'Imperative': New report urges investment in specific type of low-income housing in McLean County
A recent white paper published by the McLean County Regional Planning Commission (MCRPC) urges deliberate investment in a public-private program that provides a majority of affordable housing options across both the county and the U.S.
The study, published in mid-May and the first issued since December 2021, is the fourth in a series commissioned by Normal, Bloomington and county government officials via the 2018-era Regional Housing Initiative. The five-page report examines the status of affordable housing available via the Low-Income Housing Tax Credit (LIHTC) program, ultimately calling it "imperative that local leaders and stakeholders preserve and maintain LIHTC units to sustain housing for McLean County’s most marginalized residents."
"In light of the housing shortage, it's very important that we know that it's not just a workforce housing issue — it's also an affordable housing issue," Mark Adams, an MCRPC planner who worked on the study, said in an interview. "Unfortunately, (as) we see that the housing shortage continues to grow, it also will make it more challenging to increase affordable housing."
The housing options that LIHTC provides are separate from public, subsidized housing managed and provided by, for instance, the Bloomington Housing Authority; instead, private investors purchase tax credits from the government to offset the costs of development.
Property owners then commit via contract to provide a number of "affordable" housing units for at least 30 years. The income restrictions for tenants vary per property owner, although the maximum amount that can be charged to tenants is 80% of the Area Median Income (Bloomington's AMI from 2017-21 was just over $69,000, according to the U.S. Census Bureau) and most property managers appear to cap the rent at 60% AMI, according to the MCRPC's paper.
LITHC units compromise about 90% of all affordable rental housing in the U.S. and the Illinois Housing Development Authority, the state agency responsible for affordable housing and overseeing LITHC properties, calls the incentive program the "most successful affordable housing tool in Illinois."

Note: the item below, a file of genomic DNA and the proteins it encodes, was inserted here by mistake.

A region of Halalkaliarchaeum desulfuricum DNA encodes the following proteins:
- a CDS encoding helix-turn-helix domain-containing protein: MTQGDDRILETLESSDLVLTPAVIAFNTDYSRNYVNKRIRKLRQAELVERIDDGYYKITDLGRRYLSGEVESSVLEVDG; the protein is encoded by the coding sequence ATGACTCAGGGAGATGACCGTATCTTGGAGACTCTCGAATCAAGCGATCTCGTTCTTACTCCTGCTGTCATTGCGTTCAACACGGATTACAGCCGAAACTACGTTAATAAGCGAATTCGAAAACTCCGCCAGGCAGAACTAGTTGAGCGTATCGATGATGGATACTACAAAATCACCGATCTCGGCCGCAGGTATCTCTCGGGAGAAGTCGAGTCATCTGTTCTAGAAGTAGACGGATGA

In McLean County, around 100 LITHC units could disappear by 2027 as property owners pivot to market-based rent, according to the MCRPC's survey of five different representatives.
"Of the number of units that were set to expire over the next couple of years, 96 of them were expected to transition from affordable to market-rate," Adams said. "The property owner(s) told us outright, 'I'm going to be charging market-rate.' They were very upfront — very respectful, but very upfront."
All of the property management representatives who said the LITHC units would return to market rate were in the Bloomington-Normal area, Adams said, while two others in Gridley and Lexington said they would continue to offer a total of 24 affordable units via a different program. The MCRPC's study noted all "five LIHTC property owners/managers reported that the LIHTC program lacked incentives to renew the tax credit contract with the State of Illinois, after the end of the compliance period."
A common motivator among the three property managers or owners who are pivoting back to market-based rent was "profitability due to increased demand for rental housing," states the report.
The shrinking number of LIHTC units isn't a new phenomenon, Adams said: As contracts around the area expire, the trend has been toward non-renewal. In 2019, there were 1,721 of these affordable units in McLean County. In 2022, the number 1,416.
"If there (were) no additional LIHTC units (added), between now and 2027, we would expect that number to be almost down to 1,300," Adams said. "We can't, obviously, foretell how many developers are going to apply for new units over the next couple of years, but we can say on the opposite side that it's been a common pattern that the number of LIHTC units in the community continues to go down."
The MCRPC paper made recommendations ranging from strategies that involve local government agencies to the involvement of nonprofits into the affordable housing market. Adams said the recommendations were based on research into what's worked in other places, best practices and proposals that may failed or gotten little traction.
One suggestion regarding networking among nonprofits, affordable housing groups and local governments is based on a Chicago-based nonprofit working such relationships across the state to provide housing; another regarding proactive code enforcement by city governments to keep low-income housing safe and livable was based on an initiative in Rockford.
"I think that's the one thing that I haven't called out: When it's state-run and state-issued, it doesn't necessarily mean there's nothing that we can do on the local level," said Adams. "There are other means. Even though LITHC is the big chief in town, it's not to say that it's the only way we could ensure there's affordable housing."
Adams said since the white paper was published in May, the MCRPC has been "having conversations" about the findings, although the agency's role in addressing the housing shortage is essentially confined to research. He added that he believes plans to hire a two-year housing navigator at Mid Central Community Action are a step in the right direction by the Normal and Bloomington governments.
"It really comes down to political will," he said. "Obviously the city, the town are receptive. But I think the stronger the push from the community, I think the more likely these (things) will happen."